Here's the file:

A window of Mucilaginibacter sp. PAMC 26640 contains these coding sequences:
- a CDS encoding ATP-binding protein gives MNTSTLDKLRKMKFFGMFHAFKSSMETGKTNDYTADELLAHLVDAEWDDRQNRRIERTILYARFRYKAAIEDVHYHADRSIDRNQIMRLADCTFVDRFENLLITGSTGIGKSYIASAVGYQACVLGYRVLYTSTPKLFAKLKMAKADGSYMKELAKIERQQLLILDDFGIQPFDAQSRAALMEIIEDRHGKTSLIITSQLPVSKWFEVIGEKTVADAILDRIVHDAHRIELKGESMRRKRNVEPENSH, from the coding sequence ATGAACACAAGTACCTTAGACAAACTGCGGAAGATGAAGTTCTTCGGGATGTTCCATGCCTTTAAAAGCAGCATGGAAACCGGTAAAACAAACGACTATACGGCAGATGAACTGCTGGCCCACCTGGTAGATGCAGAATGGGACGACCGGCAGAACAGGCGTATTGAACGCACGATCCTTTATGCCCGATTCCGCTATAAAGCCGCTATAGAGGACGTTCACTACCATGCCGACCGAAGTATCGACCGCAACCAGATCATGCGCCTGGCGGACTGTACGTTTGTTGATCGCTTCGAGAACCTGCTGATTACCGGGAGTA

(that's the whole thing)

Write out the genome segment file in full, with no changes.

A window of Mucilaginibacter sp. PAMC 26640 contains these coding sequences:
- a CDS encoding ATP-binding protein gives MNTSTLDKLRKMKFFGMFHAFKSSMETGKTNDYTADELLAHLVDAEWDDRQNRRIERTILYARFRYKAAIEDVHYHADRSIDRNQIMRLADCTFVDRFENLLITGSTGIGKSYIASAVGYQACVLGYRVLYTSTPKLFAKLKMAKADGSYMKELAKIERQQLLILDDFGIQPFDAQSRAALMEIIEDRHGKTSLIITSQLPVSKWFEVIGEKTVADAILDRIVHDAHRIELKGESMRRKRNVEPENSH, from the coding sequence ATGAACACAAGTACCTTAGACAAACTGCGGAAGATGAAGTTCTTCGGGATGTTCCATGCCTTTAAAAGCAGCATGGAAACCGGTAAAACAAACGACTATACGGCAGATGAACTGCTGGCCCACCTGGTAGATGCAGAATGGGACGACCGGCAGAACAGGCGTATTGAACGCACGATCCTTTATGCCCGATTCCGCTATAAAGCCGCTATAGAGGACGTTCACTACCATGCCGACCGAAGTATCGACCGCAACCAGATCATGCGCCTGGCGGACTGTACGTTTGTTGATCGCTTCGAGAACCTGCTGATTACCGGGAGTA